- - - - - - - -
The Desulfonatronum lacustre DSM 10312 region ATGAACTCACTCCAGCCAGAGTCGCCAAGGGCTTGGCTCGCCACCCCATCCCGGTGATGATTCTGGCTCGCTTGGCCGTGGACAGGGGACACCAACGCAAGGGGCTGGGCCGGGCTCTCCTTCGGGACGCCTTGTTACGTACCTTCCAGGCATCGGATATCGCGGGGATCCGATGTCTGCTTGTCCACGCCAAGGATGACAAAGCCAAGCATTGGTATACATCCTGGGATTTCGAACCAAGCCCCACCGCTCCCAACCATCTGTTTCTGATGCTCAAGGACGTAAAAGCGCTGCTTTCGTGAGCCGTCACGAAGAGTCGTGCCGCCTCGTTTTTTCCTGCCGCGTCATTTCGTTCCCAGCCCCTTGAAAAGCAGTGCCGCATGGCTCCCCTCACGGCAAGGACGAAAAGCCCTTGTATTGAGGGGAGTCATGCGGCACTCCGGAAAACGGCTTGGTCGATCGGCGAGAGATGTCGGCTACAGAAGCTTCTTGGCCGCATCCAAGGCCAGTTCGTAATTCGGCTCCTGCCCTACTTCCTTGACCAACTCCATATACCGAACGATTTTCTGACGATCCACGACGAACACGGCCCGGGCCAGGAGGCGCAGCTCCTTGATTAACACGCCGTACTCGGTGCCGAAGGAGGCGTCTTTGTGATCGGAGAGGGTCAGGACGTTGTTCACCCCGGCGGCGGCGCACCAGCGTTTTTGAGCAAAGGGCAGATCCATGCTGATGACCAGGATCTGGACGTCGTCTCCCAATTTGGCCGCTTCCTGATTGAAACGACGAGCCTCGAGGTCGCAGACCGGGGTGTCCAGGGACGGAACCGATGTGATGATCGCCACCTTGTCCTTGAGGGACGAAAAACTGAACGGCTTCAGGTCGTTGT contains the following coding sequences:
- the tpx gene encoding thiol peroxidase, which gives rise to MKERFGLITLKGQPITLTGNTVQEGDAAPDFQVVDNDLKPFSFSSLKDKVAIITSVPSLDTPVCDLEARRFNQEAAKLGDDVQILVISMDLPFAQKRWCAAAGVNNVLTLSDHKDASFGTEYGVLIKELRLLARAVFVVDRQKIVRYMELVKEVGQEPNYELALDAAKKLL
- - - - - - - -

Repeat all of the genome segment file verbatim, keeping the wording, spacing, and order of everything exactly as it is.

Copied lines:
The Desulfonatronum lacustre DSM 10312 region ATGAACTCACTCCAGCCAGAGTCGCCAAGGGCTTGGCTCGCCACCCCATCCCGGTGATGATTCTGGCTCGCTTGGCCGTGGACAGGGGACACCAACGCAAGGGGCTGGGCCGGGCTCTCCTTCGGGACGCCTTGTTACGTACCTTCCAGGCATCGGATATCGCGGGGATCCGATGTCTGCTTGTCCACGCCAAGGATGACAAAGCCAAGCATTGGTATACATCCTGGGATTTCGAACCAAGCCCCACCGCTCCCAACCATCTGTTTCTGATGCTCAAGGACGTAAAAGCGCTGCTTTCGTGAGCCGTCACGAAGAGTCGTGCCGCCTCGTTTTTTCCTGCCGCGTCATTTCGTTCCCAGCCCCTTGAAAAGCAGTGCCGCATGGCTCCCCTCACGGCAAGGACGAAAAGCCCTTGTATTGAGGGGAGTCATGCGGCACTCCGGAAAACGGCTTGGTCGATCGGCGAGAGATGTCGGCTACAGAAGCTTCTTGGCCGCATCCAAGGCCAGTTCGTAATTCGGCTCCTGCCCTACTTCCTTGACCAACTCCATATACCGAACGATTTTCTGACGATCCACGACGAACACGGCCCGGGCCAGGAGGCGCAGCTCCTTGATTAACACGCCGTACTCGGTGCCGAAGGAGGCGTCTTTGTGATCGGAGAGGGTCAGGACGTTGTTCACCCCGGCGGCGGCGCACCAGCGTTTTTGAGCAAAGGGCAGATCCATGCTGATGACCAGGATCTGGACGTCGTCTCCCAATTTGGCCGCTTCCTGATTGAAACGACGAGCCTCGAGGTCGCAGACCGGGGTGTCCAGGGACGGAACCGATGTGATGATCGCCACCTTGTCCTTGAGGGACGAAAAACTGAACGGCTTCAGGTCGTTGT contains the following coding sequences:
- the tpx gene encoding thiol peroxidase, which gives rise to MKERFGLITLKGQPITLTGNTVQEGDAAPDFQVVDNDLKPFSFSSLKDKVAIITSVPSLDTPVCDLEARRFNQEAAKLGDDVQILVISMDLPFAQKRWCAAAGVNNVLTLSDHKDASFGTEYGVLIKELRLLARAVFVVDRQKIVRYMELVKEVGQEPNYELALDAAKKLL